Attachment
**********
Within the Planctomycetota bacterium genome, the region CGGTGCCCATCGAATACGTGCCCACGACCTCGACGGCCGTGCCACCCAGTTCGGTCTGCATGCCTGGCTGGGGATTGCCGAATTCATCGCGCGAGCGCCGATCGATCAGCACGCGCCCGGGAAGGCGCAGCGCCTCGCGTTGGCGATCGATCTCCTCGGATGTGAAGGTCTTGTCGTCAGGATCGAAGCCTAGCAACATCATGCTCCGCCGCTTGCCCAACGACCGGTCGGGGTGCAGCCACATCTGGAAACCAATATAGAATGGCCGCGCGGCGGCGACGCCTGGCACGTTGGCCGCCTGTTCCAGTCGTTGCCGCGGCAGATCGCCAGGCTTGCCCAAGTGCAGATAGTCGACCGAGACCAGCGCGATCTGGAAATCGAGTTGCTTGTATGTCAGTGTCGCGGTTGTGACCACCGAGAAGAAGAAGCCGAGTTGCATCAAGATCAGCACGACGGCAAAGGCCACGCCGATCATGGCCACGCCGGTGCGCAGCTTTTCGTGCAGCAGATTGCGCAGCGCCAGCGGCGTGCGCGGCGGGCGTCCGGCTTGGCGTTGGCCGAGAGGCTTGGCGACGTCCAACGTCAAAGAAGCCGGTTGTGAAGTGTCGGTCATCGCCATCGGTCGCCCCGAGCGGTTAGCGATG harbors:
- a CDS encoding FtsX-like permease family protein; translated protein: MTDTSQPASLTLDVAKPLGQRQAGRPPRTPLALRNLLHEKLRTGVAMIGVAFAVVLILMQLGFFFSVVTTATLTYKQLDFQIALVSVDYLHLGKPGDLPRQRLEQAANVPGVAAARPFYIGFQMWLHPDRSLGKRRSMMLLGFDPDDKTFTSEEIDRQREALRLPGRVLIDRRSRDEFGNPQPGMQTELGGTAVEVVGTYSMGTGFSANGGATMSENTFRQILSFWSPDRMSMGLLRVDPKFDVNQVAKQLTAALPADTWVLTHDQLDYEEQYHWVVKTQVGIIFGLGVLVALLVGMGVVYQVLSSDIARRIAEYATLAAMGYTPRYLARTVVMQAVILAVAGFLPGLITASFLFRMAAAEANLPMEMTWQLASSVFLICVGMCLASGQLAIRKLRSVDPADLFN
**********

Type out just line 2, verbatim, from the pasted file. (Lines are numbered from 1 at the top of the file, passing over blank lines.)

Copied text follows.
- a CDS encoding FtsX-like permease family protein; translated protein: MTDTSQPASLTLDVAKPLGQRQAGRPPRTPLALRNLLHEKLRTGVAMIGVAFAVVLILMQLGFFFSVVTTATLTYKQLDFQIALVSVDYLHLGKPGDLPRQRLEQAANVPGVAAARPFYIGFQMWLHPDRSLGKRRSMMLLGFDPDDKTFTSEEIDRQREALRLPGRVLIDRRSRDEFGNPQPGMQTELGGTAVEVVGTYSMGTGFSANGGATMSENTFRQILSFWSPDRMSMGLLRVDPKFDVNQVAKQLTAALPADTWVLTHDQLDYEEQYHWVVKTQVGIIFGLGVLVALLVGMGVVYQVLSSDIARRIAEYATLAAMGYTPRYLARTVVMQAVILAVAGFLPGLITASFLFRMAAAEANLPMEMTWQLASSVFLICVGMCLASGQLAIRKLRSVDPADLFN